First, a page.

So you get that, too? The focus alternating with, “Oh look! A squirrel!”?

      Thanks for your comments. :)

  3. Yvonne says:

    So happy to have found this website and I love the idea of dream catchers. My husband, family, and friends find humor in how I jump around from one thing to another. Your post made me think of my internet browser on both my lap top and phone…I usually at any given time have anywhere from 10 to 15 different tabs opened up because when I think of something, I type it into google so I won’t forget.
    Thanks again for your post!

  4. Donna says:

    Great ideas! I used to record my ideas with a pocket recorder.

  5. Brenda Scott says:

    You’re welcome and thanks for your comments, Yvonne!

    Your browser sounds a bit like mine! I use Evernote online and a notebook the rest of the time. Evernote allows me to grab things to read or link back to later. Just knowing I’ve saved the material often allows me to continue with the tasks at hand that need to get done. But I’m so tied to paper books and notebooks that I tend to revert back to paper and a favorite pen where possible.

    Glad you found your way here. :)

    – Brenda

  6. Michael says:

    Excellent suggestions. I use a “Field Notes” notebook as my daydream/idea book. It goes with me everywhere, either in a pocket or a bag. It is always at hand and I find that it helps me be much more productive. Just knowing that I can take a few minutes to write down a thought/idea frees me up to put more energy into the task in front of me. The notebook is also helpful to plan out future projects as the inspiration strikes. It is just the right size to be both handy and useful.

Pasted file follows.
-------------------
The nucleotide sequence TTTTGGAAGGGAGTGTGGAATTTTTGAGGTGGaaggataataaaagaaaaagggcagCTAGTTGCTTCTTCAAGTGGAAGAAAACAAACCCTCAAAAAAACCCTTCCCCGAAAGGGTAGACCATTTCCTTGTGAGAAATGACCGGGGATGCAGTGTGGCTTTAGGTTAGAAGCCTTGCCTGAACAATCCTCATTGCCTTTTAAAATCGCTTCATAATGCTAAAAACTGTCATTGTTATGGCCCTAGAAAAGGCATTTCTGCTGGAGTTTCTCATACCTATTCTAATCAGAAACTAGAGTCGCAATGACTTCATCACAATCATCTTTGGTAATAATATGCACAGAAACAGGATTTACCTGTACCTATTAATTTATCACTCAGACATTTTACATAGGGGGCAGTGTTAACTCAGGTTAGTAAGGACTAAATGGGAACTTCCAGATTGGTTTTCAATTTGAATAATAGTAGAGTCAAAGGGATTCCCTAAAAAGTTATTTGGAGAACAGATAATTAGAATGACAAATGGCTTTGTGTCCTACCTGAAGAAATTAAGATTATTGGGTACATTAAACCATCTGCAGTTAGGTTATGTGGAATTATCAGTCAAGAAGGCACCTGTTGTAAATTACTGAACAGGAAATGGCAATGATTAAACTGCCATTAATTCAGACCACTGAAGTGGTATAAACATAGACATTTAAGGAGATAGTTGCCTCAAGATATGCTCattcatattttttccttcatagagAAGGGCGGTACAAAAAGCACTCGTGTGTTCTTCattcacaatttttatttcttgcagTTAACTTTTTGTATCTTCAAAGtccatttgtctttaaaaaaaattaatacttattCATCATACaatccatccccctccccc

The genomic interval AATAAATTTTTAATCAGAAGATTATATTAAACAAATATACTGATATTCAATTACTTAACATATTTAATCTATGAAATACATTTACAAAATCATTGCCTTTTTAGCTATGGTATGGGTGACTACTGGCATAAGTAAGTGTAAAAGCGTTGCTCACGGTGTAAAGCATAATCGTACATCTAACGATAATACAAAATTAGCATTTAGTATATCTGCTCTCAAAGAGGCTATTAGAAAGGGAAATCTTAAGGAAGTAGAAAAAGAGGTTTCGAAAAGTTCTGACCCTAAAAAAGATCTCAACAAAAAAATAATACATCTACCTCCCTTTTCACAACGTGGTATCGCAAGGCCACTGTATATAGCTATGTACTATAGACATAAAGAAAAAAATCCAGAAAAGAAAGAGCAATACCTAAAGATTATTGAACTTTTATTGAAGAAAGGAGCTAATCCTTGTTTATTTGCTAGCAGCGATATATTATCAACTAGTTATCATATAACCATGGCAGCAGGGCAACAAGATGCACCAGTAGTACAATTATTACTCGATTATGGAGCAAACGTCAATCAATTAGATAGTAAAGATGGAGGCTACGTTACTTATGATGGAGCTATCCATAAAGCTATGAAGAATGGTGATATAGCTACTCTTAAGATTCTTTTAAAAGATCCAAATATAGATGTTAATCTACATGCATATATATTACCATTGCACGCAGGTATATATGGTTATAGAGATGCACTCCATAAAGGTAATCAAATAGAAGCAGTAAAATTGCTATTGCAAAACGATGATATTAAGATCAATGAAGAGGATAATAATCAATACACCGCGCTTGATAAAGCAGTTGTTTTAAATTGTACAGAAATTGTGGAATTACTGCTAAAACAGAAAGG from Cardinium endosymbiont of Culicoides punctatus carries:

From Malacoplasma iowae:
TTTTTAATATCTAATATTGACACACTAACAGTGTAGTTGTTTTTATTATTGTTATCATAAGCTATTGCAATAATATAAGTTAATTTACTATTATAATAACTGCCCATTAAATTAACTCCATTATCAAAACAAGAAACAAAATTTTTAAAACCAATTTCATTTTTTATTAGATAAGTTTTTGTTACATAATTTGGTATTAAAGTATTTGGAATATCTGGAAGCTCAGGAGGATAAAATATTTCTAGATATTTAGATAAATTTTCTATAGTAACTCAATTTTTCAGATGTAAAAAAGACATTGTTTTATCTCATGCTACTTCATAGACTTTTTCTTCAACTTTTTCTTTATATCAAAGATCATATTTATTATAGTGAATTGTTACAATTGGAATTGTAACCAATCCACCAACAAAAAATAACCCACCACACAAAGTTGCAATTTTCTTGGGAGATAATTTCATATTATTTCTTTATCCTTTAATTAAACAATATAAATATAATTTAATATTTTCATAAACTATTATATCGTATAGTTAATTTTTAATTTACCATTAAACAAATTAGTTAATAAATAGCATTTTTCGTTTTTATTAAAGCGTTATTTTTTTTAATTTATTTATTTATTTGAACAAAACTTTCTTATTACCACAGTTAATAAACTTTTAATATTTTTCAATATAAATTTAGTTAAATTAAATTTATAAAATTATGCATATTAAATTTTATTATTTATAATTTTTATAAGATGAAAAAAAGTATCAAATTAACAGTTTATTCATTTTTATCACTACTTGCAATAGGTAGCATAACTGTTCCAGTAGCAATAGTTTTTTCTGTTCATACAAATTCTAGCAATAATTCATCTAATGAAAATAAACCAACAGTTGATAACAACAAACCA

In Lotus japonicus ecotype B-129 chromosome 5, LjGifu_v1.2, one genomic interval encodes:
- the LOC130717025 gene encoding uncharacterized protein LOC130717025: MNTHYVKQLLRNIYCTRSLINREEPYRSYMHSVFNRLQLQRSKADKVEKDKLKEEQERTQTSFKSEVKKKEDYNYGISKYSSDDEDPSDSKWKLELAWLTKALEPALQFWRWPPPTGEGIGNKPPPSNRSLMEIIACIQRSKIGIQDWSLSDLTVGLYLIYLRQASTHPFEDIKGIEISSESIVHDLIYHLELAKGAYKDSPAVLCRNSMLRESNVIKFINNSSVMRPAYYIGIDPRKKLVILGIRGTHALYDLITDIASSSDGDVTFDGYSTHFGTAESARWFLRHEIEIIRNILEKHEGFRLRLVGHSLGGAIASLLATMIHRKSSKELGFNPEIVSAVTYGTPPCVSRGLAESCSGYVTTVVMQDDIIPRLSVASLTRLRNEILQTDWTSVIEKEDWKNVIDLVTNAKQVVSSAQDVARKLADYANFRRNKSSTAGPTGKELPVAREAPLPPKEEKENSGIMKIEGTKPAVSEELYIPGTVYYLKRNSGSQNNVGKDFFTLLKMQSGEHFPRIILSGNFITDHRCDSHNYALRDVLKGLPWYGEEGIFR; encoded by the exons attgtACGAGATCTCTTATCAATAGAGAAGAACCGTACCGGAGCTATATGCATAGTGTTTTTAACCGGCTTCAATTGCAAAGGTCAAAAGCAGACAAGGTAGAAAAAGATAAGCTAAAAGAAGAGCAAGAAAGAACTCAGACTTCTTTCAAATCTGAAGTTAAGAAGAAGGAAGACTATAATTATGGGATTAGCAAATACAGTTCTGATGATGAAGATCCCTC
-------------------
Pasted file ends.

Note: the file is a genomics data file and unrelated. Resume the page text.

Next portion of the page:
• Brenda Scott says:

      Thanks, Michael. I love the idea of using a Field Notes notebook! I’ve resorted to inexpensive composition books, but they are not a good size to carry in my pocket.

      Great comments, particularly about just knowing that you can stop and catch ideas at any time allowing you to put more into a task at hand.

      I love it when the ideas are just rolling forward, as long as I have somewhere to catch them.

  7. Anneri says:

    Ah yes, the elusive squirrel… I keep a notepad next to me as I study and jot down ideas when they pop up. It is the only way I can actually focus on the work I am supposed to be doing. I know I will have time later to get back to my squirrels and feed them :-)

    I have never thought of putting them all into a mindmap and seeing where the paths cross – I will definitely try that one. Thanks for a great read!

    • Brenda Scott says:

      Ah yes! Squirrel feeding! Well put. :-)

      I love the mind maps. They help me a lot – even when I do them in this sort of non traditional way. Let me know how it works for you.

      • Chelsea says:

        Oh, could you share an example of how you draw your mind maps? I KNOW this is what I need to do, and often just get caught up in the web when I start to organize it. Seeing an example would be helpful. Thank you for this awesome article!

        • Brenda Scott says:

          Hi, Chelsea.

          To make my mind maps using my daydreams, I put everything down on a sheet of paper (usually two pages across my notebook), and then I start to make connections and add hubs where possible. This is the reverse of how I learned to make mind maps (starting with a hub and working outward). Rarely everything connects, but sometimes it does. Here is a GIF of my modified mind map: https://www.dropbox.com/s/wtxqsa5j9c1fwet/Mind_Map.gif?dl=0 Please let me know if you have any questions and let me know if this helps at all. Thanks!